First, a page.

On Peanut Butter & Jelly and Changing the World Through Design

Co-founder and creative director of TODA

by Christina Lauren


05 Aug 2019

Gold in Packaging Design 2018
“Being a designer is not easy (if you’re doing it right) but if you set the goal of simply improving yourself just a little bit every day, then what you can achieve in four years will be quite remarkable."

Who would have thought the single representation of a jar of peanut butter and jelly could lead to a lifetime of success through graphic design? For Marcos Chavez, the co-founder and creative director of TODA, this was just the beginning. One could say that big dreams come from enticing packages, and all it took was a trip to the supermarket to know the creative mind was forever destined to inspire consumerism for the greater good.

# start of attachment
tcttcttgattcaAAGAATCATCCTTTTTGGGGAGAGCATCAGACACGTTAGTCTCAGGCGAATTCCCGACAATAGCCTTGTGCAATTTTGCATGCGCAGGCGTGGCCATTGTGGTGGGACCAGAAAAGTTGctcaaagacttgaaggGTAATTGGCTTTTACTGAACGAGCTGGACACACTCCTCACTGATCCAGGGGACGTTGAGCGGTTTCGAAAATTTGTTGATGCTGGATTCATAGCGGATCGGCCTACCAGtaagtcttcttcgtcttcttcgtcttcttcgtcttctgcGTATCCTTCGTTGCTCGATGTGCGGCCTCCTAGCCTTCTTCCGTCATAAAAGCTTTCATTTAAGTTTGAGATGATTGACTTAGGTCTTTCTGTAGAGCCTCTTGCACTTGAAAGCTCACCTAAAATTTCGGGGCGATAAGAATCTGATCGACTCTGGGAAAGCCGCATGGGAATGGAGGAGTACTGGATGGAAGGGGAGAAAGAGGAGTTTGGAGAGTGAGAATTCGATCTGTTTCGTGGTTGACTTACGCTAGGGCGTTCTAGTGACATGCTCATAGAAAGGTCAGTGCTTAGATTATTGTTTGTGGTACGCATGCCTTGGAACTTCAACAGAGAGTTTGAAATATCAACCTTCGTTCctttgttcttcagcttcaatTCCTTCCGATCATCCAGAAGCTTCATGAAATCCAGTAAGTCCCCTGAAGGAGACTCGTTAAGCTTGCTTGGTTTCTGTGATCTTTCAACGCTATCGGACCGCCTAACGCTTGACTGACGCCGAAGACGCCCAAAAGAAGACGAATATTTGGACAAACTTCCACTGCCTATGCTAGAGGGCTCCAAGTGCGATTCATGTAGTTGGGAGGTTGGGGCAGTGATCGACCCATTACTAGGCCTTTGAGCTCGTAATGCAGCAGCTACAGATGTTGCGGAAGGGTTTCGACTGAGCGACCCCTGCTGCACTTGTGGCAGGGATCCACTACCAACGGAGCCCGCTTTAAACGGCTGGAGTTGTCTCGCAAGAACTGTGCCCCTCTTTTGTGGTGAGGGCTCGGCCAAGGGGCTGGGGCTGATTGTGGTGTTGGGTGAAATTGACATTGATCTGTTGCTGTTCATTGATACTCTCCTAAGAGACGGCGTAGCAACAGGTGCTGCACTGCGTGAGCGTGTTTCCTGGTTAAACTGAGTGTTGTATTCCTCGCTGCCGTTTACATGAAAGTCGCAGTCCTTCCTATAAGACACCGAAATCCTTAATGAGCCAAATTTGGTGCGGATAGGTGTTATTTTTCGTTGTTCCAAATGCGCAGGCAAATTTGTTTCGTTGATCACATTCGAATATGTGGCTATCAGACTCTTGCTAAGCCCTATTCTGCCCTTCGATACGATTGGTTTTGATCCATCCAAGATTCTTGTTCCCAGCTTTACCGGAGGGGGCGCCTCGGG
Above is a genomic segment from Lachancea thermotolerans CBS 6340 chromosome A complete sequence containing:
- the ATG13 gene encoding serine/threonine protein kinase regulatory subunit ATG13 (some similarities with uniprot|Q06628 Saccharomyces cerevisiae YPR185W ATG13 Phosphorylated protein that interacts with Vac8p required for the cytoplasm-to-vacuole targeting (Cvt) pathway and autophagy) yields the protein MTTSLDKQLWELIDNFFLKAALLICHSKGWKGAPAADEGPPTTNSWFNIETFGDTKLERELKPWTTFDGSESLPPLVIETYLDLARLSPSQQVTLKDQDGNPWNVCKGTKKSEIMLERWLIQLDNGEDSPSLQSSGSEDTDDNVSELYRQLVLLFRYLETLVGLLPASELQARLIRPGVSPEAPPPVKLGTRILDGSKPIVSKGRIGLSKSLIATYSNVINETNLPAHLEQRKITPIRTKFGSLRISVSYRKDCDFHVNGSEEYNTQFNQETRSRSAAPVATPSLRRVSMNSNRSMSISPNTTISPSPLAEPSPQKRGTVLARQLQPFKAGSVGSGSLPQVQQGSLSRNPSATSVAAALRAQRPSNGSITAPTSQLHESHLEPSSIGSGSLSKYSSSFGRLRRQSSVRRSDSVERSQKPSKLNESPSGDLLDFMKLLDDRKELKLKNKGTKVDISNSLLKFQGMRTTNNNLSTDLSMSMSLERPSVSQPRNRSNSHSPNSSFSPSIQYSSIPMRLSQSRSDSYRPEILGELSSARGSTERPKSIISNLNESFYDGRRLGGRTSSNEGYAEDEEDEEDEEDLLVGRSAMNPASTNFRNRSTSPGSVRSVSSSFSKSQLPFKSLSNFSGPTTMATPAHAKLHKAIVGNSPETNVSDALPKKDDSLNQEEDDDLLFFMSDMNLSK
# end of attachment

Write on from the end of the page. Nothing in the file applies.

For him, all it took was the influence of something as simple as a two-in-one guilty pleasure. “I was so impressed that someone had conceived and created such a brilliant solution for (what still remains) my favorite sandwich,” Chavez says. “Smartly putting these two allies peanut butter and jelly, such yumminess, into the same package: what else was possible? How could I bring ideas to life that way?” he questioned. Yet roads reminiscent of PB&J dreams are not always smooth as Chavez recalls a process that was “wonderfully long and slow.” He says— “Getting into design started in my childhood with a series of small experiences that demonstrated the power of ideas and how a thoughtful process could bring joy,” says Chavez. As an example, he adds, “I remember being a young boy tagging along with my mother as she did her shopping for groceries, and just delighting in all the shapes, letters, and images that shouted out to me as we walked the isles. The moment that was the most influential was when I came upon a new site placed high on the grocery shelf; there, I encountered stripes of peanut butter descending alongside stripes of jelly — all contained within a single jar (Goobers!) Albeit long the journey proved fruitful, as today Chavez oversees TODA, a communication design firm that prides itself on their multidisciplinary approach as well as a diversified clientele base.